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Much like healthcare workers, grocery clerks, and delivery drivers, emotions are essential. They’re also messy, confusing, frustrating… and seemingly impossible to decode.

Avoiding our feelings or hiding behind a string of emojis and clever memes isn’t the solution (although very satisfying). Understanding the emotions we feel, how to talk about them, and ways to navigate their complexities can help us crack this emotional code.

How many emotions are there, really? And how do we even begin to figure it all out? Thankfully, psychologists have done this work for us.

Psychologist and researcher Paul Ekman surveyed over 100 scientists, compiling their input to create the “Atlas of Emotions.” This was recently updated into a handy online tool and breaks emotions into 5 categories:

  • enjoyment
  • sadness
  • fear
  • anger
  • disgust

While a more recent study identified 27 categories of emotions exist, using Ekman’s guide is a simple way to help us key into our emotions.

While the different theories on core emotions each offer a unique and valid way to categorize our feelings, let’s hone in on Ekman’s list of 5 emotions.

We thrive in states of joy, love, and contentment, so it’s no surprise that the emotion we generally crave most is enjoyment. Enjoyment is experienced in positive situations, such as:

  • when we’re doing something that brings us sensory pleasure
  • feeling relaxed and peaceful (anyone else picturing a calming beach day?)
  • being absorbed in an activity you love or find interesting
  • when you’re feeling safe and secure
  • moments of close connection to people you care about

Enjoyment is often physically expressed through:

  • smiling or laughing
  • holding ourselves in a relaxed posture
  • speaking in an upbeat way

Putting it into words

Ways to describe enjoyment include:

  • happiness
  • amusement
  • pride
  • excitement
  • satisfaction
  • compassion
  • joy
  • contentment
  • love
  • relief
  • peace

Because enjoyment is often linked to both physical and mental health, it’s important to check in with yourself when it feels like happiness is alluding you. “Happiness roadblocks” can lead to a variety of eventual health woes, such as depression, inflammation, low immunity, and a shorter lifespan.

Nothing bringing you joy?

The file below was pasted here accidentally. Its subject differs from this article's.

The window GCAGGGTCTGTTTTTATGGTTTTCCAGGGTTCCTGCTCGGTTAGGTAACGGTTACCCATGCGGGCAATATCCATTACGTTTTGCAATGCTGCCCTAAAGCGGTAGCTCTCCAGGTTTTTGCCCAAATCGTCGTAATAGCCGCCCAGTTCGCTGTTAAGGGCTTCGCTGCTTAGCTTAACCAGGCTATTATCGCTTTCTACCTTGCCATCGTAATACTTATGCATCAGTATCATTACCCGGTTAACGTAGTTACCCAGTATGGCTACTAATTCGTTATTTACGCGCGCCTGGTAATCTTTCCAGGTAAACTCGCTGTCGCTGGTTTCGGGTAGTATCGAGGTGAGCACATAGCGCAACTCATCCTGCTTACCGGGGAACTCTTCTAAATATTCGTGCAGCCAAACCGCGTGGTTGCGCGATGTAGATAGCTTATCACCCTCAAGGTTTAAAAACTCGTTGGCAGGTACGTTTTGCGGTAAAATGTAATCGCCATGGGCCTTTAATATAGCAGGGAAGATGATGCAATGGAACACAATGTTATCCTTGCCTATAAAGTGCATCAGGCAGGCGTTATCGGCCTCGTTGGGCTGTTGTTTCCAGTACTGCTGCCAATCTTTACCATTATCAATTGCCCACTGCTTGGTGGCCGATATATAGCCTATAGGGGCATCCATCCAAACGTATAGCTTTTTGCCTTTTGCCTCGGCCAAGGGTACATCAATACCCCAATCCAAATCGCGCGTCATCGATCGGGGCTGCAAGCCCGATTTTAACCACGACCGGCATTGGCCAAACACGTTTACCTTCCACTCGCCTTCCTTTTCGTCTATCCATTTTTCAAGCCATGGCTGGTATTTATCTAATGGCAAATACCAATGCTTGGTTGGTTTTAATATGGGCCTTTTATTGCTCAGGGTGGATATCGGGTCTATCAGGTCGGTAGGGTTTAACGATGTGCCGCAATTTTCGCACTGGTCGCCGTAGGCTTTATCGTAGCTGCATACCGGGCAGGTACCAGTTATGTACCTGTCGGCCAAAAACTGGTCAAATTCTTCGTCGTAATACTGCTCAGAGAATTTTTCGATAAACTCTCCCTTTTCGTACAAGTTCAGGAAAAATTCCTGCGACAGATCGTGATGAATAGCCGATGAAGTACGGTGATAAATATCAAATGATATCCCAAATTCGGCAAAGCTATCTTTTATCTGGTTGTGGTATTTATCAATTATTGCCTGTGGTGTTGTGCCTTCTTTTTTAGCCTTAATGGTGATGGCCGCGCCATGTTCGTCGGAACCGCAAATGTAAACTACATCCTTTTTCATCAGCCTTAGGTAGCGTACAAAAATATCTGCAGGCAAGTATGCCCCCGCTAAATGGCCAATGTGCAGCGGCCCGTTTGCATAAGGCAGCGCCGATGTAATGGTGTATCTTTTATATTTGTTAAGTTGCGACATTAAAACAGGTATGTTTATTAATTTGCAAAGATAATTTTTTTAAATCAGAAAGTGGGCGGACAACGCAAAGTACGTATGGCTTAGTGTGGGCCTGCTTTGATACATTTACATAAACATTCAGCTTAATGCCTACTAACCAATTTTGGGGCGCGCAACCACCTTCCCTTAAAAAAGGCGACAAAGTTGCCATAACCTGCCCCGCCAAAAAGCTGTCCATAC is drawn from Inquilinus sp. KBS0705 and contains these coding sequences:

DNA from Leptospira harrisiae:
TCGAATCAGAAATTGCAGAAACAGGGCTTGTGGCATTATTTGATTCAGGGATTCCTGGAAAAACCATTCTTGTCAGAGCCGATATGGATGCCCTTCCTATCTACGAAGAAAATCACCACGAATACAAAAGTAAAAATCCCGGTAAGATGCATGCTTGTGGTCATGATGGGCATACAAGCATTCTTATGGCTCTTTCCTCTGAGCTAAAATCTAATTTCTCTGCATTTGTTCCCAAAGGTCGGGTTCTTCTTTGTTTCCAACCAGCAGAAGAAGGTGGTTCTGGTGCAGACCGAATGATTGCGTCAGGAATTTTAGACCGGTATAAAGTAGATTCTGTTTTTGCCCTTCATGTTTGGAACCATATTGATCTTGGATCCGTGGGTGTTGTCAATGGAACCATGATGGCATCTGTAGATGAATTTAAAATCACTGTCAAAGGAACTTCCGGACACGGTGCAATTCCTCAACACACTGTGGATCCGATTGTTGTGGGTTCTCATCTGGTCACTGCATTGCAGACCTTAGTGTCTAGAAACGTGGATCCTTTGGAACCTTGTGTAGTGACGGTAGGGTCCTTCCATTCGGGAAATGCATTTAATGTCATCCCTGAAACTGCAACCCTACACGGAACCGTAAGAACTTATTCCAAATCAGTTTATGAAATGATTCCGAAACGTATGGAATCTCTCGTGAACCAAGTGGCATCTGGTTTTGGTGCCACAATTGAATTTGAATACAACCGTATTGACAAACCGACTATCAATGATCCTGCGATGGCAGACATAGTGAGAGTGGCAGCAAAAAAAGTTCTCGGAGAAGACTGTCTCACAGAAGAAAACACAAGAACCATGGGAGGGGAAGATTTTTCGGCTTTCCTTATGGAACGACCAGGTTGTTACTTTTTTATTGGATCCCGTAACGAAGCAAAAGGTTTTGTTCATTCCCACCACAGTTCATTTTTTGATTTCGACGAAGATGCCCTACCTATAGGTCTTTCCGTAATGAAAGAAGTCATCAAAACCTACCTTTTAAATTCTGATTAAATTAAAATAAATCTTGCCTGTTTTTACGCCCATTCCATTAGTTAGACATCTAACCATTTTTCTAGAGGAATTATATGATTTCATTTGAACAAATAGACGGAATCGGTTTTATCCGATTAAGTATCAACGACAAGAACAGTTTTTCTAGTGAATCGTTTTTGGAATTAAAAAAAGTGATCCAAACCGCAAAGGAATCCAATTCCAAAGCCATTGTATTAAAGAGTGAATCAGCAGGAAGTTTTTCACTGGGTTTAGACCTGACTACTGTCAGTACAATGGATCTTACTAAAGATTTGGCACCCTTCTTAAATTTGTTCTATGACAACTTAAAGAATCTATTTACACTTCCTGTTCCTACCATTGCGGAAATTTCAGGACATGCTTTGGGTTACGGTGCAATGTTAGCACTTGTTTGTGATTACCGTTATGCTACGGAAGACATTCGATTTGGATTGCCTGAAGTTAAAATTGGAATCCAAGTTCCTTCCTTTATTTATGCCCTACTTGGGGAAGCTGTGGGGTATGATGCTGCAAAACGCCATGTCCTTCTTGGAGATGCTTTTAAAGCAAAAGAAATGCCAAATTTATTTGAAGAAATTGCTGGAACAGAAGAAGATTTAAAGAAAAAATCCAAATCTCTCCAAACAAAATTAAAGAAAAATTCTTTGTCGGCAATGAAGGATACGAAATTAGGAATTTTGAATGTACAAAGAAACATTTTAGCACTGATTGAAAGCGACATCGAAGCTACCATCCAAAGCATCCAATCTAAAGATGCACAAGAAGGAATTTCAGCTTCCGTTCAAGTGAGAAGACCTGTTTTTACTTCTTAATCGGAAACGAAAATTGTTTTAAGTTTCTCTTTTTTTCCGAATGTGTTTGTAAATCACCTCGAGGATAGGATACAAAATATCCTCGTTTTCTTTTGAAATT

What about those moments when the blissful state of enjoyment feels juuuuust out of reach? It may be time to check in with your other emotions. Other feelings that may be blocking your road to happiness include:

  • stress *raise your hand if you’ve been personally victimized (i.e. stressed to the max) by Regina Ge — we mean, the coronavirus pandemic*
  • worry
  • anxiety
  • loneliness
  • difficulty focusing or staying “in the moment”

There’s no shame in feeling blue, and we all feel sad sometimes. Often, sadness is triggered by something specific, like loss, rejection, or every Pixar movie ever made. Sadness can also unexpectedly creep up on us, for no tangible reason at all.

Sadness is often expressed through:

  • frowns or furrowed brows
  • crying
  • a slumped posture
  • low vocal tones

Putting it into words

Sadness can be described with words like:

  • unhappy
  • gloomy
  • grieved
  • troubled
  • miserable
  • heartbroken
  • lonely
  • hopeless
  • disappointed
  • lost
  • resigned

It can be tough to deal with sadness, but there are things you can do to shake it off:

  • Perform an act of kindness. Give back, volunteer, or send a smile! Doing things for others or for the greater good can help lift our spirits when we’re feeling low.
  • Allow yourself the space to mourn. Mourning is hard, but it’s an unavoidable part of the grieving process. No matter what you’re mourning, allowing yourself the time and permission to mourn in whatever way is best for you is essential to healing. Try talking about how you’re feeling, keeping a journal, or finding a creative outlet for your sadness.